Temik 15G can also be applied as a sidedress application to plants at about the time of pinhead square. Sidedress applications should be considered only in addition to an at-planting application. Waiting until pinhead square to make the first application of nematicide is not an effective way to manage nematodes because too much damage may already have occurred to the young seedlings prior to pinhead square in the absence of an at-planting nematicide application.

As with crop rotation, nematicides are not a cure-all. Proper application of nematicides to cotton fields where either root-knot or reniform nematodes are at economic levels generally improves plant growth, and in most cases, provides an increase in yield. However, nematicides will not work miracles. In fields with extremely high nematode population levels, even the use of a nematicide may not result in acceptable crop performance, and environmental conditions in any given year will affect their efficacy.

Where severe nematode problems exist, growers would be well-advised to consider using crop rotation initially to lower nematode population levels. Nematicides then may provide acceptable degrees of nematode suppression for the next year or for the next several years, depending on the situation.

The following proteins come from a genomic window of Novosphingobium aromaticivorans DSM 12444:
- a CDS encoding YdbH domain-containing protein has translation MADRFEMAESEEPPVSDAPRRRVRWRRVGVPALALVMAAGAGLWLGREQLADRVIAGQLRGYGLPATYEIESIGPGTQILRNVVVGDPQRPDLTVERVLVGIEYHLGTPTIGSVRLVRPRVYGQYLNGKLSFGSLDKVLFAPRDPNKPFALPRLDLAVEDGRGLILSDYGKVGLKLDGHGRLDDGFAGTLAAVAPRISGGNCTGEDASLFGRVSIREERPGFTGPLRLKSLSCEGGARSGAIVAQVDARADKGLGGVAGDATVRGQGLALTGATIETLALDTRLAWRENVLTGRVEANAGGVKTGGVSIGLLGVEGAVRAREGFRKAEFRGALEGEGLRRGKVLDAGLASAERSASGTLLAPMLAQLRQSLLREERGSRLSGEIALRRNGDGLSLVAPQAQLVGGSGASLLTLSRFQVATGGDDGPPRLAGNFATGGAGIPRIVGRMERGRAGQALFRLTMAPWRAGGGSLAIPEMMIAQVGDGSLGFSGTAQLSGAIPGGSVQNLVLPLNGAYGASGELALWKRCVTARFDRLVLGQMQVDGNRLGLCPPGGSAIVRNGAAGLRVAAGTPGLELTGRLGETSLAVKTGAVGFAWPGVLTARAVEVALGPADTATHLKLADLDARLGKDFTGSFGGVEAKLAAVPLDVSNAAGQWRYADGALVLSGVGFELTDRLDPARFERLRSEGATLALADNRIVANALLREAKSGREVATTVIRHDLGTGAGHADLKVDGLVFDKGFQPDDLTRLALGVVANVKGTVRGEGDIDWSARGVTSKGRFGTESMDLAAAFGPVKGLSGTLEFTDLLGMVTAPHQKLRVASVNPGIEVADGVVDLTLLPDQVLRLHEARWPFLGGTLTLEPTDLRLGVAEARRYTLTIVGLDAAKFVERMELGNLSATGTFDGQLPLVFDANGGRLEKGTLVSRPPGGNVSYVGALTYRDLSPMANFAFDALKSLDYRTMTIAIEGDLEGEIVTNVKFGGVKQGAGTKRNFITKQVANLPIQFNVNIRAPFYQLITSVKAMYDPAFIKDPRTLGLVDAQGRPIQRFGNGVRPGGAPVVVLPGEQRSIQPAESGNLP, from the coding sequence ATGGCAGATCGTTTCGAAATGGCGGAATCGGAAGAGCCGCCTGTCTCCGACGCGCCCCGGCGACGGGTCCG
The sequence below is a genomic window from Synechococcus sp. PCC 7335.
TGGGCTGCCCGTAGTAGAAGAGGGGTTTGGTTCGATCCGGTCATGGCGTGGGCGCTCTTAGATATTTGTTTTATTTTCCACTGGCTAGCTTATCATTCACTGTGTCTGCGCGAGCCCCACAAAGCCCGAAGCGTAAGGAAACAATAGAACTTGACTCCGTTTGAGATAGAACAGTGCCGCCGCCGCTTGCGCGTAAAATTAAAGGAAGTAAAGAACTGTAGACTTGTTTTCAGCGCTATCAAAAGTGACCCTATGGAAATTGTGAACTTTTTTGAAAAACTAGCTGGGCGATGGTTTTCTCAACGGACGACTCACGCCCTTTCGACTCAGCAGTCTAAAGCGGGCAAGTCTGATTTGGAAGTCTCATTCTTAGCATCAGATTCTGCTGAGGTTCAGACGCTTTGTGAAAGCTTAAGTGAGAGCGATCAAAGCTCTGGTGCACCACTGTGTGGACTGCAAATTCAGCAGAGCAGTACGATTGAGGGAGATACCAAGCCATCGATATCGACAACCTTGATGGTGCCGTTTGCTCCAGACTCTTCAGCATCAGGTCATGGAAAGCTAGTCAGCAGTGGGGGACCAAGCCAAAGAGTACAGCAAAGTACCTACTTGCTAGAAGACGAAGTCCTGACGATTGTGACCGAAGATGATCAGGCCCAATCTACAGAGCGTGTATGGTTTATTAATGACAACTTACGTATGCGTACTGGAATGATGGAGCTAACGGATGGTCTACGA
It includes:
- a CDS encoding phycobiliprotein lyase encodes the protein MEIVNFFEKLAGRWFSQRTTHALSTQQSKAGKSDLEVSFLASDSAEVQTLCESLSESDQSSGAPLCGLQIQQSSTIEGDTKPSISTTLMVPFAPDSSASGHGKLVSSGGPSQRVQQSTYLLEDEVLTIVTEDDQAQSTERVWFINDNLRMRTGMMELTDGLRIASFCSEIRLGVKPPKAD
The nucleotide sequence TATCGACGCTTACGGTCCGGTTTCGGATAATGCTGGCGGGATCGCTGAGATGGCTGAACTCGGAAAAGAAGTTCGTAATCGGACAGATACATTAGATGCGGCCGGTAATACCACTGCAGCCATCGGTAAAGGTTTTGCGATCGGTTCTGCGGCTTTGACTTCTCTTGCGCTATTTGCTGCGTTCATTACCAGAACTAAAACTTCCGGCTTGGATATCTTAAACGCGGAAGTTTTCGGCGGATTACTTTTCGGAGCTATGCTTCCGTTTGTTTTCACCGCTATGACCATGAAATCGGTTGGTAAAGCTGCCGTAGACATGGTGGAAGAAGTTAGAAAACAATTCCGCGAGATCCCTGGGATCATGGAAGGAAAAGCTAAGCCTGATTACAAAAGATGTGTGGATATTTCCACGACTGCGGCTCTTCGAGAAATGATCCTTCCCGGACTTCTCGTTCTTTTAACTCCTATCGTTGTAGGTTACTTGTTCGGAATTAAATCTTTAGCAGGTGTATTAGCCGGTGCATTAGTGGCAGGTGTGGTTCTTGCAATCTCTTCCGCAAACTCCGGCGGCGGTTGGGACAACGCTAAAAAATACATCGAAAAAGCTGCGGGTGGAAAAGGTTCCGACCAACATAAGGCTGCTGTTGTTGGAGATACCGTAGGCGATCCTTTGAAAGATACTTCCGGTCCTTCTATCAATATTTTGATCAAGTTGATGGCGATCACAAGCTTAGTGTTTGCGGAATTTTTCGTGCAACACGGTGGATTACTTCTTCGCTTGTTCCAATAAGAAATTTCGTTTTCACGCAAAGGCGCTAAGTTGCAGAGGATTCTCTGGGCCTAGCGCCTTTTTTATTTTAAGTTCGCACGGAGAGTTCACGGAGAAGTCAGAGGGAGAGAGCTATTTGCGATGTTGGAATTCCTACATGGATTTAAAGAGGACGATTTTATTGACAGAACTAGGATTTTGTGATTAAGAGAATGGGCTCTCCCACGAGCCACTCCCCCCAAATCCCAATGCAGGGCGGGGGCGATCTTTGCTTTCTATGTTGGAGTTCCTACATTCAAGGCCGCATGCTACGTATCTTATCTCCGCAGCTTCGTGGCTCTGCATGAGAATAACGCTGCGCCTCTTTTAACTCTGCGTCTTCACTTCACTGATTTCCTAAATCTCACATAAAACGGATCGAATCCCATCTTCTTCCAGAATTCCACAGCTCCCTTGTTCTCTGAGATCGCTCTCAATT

Nematode management in cotton is an ongoing process. Detection of the problem through soil sampling for nematode assay is the fundamental component of a management program. Of equal importance with initial detection of the problem, however, is regularly monitoring the impact of the management strategy that is being used in each field.

Crop rotation can be a very effective means of getting a severe nematode problem back to a manageable level. The proper rotational sequence can also help maintain nematode populations below economically damaging levels — if the sequence is repeated periodically.

Nematicides generally provide a degree of nematode suppression, and under moderately severe population levels, nematicides generally provide a significant improvement in yield.

However, neither crop rotation nor nematicides eliminate all nematodes from a field. Root-knot or reniform nematodes will begin to increase as soon as cotton is planted into the field, and their populations will increase every year that cotton is grown.


Terry Kirkpatrick is an Extension plant pathologist with the University of Arkansas Southwest Research and Extension Center.